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The Humanitarian System: Roles, Responsibilities and Coordination Module 02.

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Presentation on theme: "The Humanitarian System: Roles, Responsibilities and Coordination Module 02."— Presentation transcript:

1 The Humanitarian System: Roles, Responsibilities and Coordination Module 02

2 Learning Objectives Have a basic knowledge of the international Humanitarian System Understand the diversity of actors involved in humanitarian action and be able to identify common principles upheld by all. Understand the purpose and importance of coordination Be aware of the main humanitarian coordination bodies and mechanisms. List key sources of resource mobilization for humanitarian response

3 Humanitarian System – Network of Actors This figure: Shows a number of diverse actors involved in international and national humanitarian efforts – affected population, government, UN agencies, NGOs, donors, etc Provides useful reminder of the role played by various actors Underscores the need for strong coordination

4 A U S T R A L I A Host Government Disaster Management Actors at the country level UN system and other Agencies Target population Bi-lateral donors NGOs, Red Cross & other civil society members

5 Well-known, long-standing gaps Limited & inconsistent linkages: UN & non-UN Coordination erratic/personality driven Insufficient accountability (particularly for IDPs) Inconsistent donor policies WHY REFORM? Findings from the 2005 Humanitarian Response Review

6 Humanitarian Reform Strengthening existing humanitarian response through greater: Accountability Predictability Leadership Partnership

7 HUMANITARIAN COORDINATION Effective leadership and coordination in humanitarian emergencies HUMANITARIAN FINANCING Adequate, timely and flexible financing CLUSTER APPROACH Adequate capacity and predictable leadership in all sectors PARTNERSHIP Strong partnerships between UN and non-UN actors 23 Roles, Responsibilities and Coordination: The 3 Pillars of Reform 1

8 Partnership is the Foundation for Reform Partnership amongst UN and non-UN partners including government, the civil society organizations, NGOs, CBOs and international organizations Respect for each others mandates Recognition of agency-based approaches Collaborative and inclusive process: o aims to avoid excessive and unfocused meetings o builds on the complementarity amongst actors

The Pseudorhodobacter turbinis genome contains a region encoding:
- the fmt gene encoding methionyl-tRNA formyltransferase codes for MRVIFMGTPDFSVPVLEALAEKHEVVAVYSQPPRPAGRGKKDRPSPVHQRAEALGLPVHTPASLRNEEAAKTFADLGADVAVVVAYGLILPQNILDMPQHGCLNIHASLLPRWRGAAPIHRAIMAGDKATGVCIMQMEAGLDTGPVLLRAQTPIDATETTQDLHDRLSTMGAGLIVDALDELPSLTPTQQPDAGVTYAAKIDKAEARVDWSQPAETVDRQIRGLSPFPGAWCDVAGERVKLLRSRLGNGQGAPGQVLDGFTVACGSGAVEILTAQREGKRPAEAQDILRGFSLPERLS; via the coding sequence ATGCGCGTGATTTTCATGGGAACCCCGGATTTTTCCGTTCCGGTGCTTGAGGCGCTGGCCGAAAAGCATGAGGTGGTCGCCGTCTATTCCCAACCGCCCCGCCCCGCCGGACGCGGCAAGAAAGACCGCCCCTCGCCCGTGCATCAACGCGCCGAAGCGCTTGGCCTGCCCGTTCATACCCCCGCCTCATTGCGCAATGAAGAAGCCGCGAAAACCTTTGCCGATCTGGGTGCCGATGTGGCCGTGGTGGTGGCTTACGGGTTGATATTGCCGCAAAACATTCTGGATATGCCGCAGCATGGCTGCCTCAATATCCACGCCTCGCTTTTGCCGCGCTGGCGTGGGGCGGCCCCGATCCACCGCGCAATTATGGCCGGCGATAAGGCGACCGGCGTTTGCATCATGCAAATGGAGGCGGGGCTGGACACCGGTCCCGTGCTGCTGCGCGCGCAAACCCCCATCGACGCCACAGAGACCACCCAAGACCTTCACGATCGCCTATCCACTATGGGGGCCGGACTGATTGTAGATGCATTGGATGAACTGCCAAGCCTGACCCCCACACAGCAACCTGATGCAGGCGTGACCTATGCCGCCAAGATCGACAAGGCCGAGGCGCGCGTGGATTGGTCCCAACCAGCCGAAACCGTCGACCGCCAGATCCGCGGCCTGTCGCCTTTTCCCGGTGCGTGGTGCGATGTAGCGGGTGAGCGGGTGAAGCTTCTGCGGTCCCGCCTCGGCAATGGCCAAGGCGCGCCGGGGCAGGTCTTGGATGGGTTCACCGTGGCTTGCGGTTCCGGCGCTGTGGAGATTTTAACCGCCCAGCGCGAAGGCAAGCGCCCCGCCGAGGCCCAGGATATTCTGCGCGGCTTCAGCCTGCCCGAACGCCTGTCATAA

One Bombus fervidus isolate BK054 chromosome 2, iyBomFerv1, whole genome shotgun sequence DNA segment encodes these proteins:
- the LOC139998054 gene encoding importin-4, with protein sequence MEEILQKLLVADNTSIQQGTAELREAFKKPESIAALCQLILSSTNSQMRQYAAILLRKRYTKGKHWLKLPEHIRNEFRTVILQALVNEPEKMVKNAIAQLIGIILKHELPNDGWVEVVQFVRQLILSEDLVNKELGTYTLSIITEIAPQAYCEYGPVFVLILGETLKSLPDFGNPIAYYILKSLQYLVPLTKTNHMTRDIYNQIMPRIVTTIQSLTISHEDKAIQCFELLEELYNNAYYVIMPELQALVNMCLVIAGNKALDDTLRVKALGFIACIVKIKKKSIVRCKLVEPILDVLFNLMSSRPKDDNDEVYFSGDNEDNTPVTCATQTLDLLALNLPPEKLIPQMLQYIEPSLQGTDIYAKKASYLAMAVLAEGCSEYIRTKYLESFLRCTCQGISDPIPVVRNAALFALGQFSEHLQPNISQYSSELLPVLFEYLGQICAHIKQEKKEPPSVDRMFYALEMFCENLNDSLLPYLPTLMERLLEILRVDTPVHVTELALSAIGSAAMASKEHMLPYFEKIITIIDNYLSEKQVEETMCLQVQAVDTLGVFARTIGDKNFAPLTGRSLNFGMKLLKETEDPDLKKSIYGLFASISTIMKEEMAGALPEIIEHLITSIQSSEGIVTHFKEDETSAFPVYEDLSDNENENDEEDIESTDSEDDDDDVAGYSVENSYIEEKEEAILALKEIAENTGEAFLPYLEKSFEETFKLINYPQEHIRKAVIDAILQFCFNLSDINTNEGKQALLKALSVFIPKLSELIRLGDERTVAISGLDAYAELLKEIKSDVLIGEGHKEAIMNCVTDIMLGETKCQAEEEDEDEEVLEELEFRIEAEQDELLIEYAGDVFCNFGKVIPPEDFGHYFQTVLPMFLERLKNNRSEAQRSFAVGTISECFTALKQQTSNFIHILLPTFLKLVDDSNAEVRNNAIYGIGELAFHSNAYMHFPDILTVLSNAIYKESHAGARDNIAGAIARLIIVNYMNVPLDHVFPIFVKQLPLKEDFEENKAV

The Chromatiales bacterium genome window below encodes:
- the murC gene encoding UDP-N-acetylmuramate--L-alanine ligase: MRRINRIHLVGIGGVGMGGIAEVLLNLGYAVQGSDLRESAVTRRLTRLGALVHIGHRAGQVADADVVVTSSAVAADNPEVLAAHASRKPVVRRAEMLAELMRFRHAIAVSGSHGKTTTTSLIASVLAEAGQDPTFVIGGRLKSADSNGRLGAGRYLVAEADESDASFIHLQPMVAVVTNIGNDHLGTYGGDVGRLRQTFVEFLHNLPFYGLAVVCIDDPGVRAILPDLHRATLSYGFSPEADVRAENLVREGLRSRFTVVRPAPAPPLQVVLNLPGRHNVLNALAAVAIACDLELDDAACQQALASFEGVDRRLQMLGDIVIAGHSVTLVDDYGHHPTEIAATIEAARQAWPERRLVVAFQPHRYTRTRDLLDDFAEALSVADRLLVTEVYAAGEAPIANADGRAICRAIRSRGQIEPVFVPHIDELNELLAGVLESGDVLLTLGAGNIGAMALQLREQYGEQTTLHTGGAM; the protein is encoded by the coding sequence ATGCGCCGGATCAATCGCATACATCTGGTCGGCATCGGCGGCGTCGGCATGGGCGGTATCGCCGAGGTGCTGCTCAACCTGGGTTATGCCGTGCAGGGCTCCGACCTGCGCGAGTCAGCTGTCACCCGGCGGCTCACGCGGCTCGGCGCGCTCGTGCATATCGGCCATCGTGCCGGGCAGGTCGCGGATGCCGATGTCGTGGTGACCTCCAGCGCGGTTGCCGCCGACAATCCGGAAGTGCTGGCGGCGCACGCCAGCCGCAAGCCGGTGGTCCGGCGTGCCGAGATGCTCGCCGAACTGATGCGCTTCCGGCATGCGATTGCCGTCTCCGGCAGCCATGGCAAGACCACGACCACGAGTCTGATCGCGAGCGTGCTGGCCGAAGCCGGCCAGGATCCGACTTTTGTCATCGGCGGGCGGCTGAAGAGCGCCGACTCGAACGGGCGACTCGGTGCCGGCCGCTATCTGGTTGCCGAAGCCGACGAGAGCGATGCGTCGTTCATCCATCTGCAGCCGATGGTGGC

9 Global Humanitarian Platform NGOs are major actors in humanitarian assistance NGO resources and expertise are often greater – and may differ from – those of UN agencies Weaknesses with IASC … UN-centric, felt as out of touch with or even irrelevant to the realities on the ground 2005 External Review of the IASC recommended the creation of an outreach mechanism -> Global Humanitarian Platform GHP is unique due to: o Spirit of equality and informality o Equal status of all three pillars o Participation of national NGOs

10 GHP Objectives Achieve a common understanding on the concept of partnership by developing "Principles of Partnership". Partners to ensure principles permeate their operations and actions Implement Principles of Partnership at country level. Dialogue on strategic issues of common concern: o accountability to the populations for, and with, whom we work o strengthening of the capacity of local actors o the safety and security of the staff o roles in situations of transition Meet annually to take stock of the progress to date and make adjustments, where appropriate

11 HUMANITARIAN COORDINATION Effective leadership and coordination in humanitarian emergencies HUMANITARIAN FINANCING Adequate, timely and flexible financing CLUSTER APPROACH Adequate capacity and predictable leadership in all sectors PARTNERSHIP Strong partnerships between UN and non-UN actors 23 Roles, Responsibilities and Coordination: The 3 Pillars of Reform 1

12 Pillar I: Pillar I: Humanitarian Coordination – United Nations At the top is the Under-Secretary-General for Humanitarian Affairs and Emergency Relief Coordinator (ERC) – responsible for oversight of all emergencies requiring UN humanitarian assistance – acts as the central focal point for Governmental, intergovernmental and non-governmental relief activities – ERC is the Head of OCHA OCHA coordinates the UNs response to complex emergencies and natural disasters – supports the Humanitarian Coordinator (HC) at country level in needs assessments, contingency planning and the formulation of humanitarian programmes – OCHA also provides response tools, and advocacy and information services